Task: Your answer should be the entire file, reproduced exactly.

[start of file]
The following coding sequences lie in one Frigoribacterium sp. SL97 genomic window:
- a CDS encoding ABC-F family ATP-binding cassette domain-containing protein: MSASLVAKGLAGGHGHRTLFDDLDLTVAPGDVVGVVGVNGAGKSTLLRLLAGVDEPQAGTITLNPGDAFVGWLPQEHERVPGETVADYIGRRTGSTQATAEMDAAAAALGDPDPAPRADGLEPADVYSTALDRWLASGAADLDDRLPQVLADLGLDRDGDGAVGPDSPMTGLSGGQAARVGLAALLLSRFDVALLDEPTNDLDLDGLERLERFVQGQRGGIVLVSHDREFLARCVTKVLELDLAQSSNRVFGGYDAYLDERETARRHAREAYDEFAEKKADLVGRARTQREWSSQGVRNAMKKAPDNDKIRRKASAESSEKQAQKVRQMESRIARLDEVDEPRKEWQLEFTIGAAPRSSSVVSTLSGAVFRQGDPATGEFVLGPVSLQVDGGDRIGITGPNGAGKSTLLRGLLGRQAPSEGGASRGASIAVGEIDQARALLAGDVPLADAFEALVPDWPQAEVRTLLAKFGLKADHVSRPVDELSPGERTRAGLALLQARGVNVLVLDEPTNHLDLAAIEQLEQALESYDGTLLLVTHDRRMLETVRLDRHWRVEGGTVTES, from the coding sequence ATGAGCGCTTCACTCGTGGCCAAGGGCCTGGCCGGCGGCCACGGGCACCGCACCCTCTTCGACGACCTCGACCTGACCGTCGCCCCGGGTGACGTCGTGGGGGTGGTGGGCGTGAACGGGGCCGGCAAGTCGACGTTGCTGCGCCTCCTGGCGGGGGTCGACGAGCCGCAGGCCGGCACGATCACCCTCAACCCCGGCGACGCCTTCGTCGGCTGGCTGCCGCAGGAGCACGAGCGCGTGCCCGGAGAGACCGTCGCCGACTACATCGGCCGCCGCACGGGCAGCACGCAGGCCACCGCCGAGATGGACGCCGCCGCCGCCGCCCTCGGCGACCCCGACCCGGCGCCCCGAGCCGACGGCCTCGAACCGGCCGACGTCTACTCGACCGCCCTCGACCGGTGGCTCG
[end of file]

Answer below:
The following coding sequences lie in one Frigoribacterium sp. SL97 genomic window:
- a CDS encoding ABC-F family ATP-binding cassette domain-containing protein: MSASLVAKGLAGGHGHRTLFDDLDLTVAPGDVVGVVGVNGAGKSTLLRLLAGVDEPQAGTITLNPGDAFVGWLPQEHERVPGETVADYIGRRTGSTQATAEMDAAAAALGDPDPAPRADGLEPADVYSTALDRWLASGAADLDDRLPQVLADLGLDRDGDGAVGPDSPMTGLSGGQAARVGLAALLLSRFDVALLDEPTNDLDLDGLERLERFVQGQRGGIVLVSHDREFLARCVTKVLELDLAQSSNRVFGGYDAYLDERETARRHAREAYDEFAEKKADLVGRARTQREWSSQGVRNAMKKAPDNDKIRRKASAESSEKQAQKVRQMESRIARLDEVDEPRKEWQLEFTIGAAPRSSSVVSTLSGAVFRQGDPATGEFVLGPVSLQVDGGDRIGITGPNGAGKSTLLRGLLGRQAPSEGGASRGASIAVGEIDQARALLAGDVPLADAFEALVPDWPQAEVRTLLAKFGLKADHVSRPVDELSPGERTRAGLALLQARGVNVLVLDEPTNHLDLAAIEQLEQALESYDGTLLLVTHDRRMLETVRLDRHWRVEGGTVTES, from the coding sequence ATGAGCGCTTCACTCGTGGCCAAGGGCCTGGCCGGCGGCCACGGGCACCGCACCCTCTTCGACGACCTCGACCTGACCGTCGCCCCGGGTGACGTCGTGGGGGTGGTGGGCGTGAACGGGGCCGGCAAGTCGACGTTGCTGCGCCTCCTGGCGGGGGTCGACGAGCCGCAGGCCGGCACGATCACCCTCAACCCCGGCGACGCCTTCGTCGGCTGGCTGCCGCAGGAGCACGAGCGCGTGCCCGGAGAGACCGTCGCCGACTACATCGGCCGCCGCACGGGCAGCACGCAGGCCACCGCCGAGATGGACGCCGCCGCCGCCGCCCTCGGCGACCCCGACCCGGCGCCCCGAGCCGACGGCCTCGAACCGGCCGACGTCTACTCGACCGCCCTCGACCGGTGGCTCG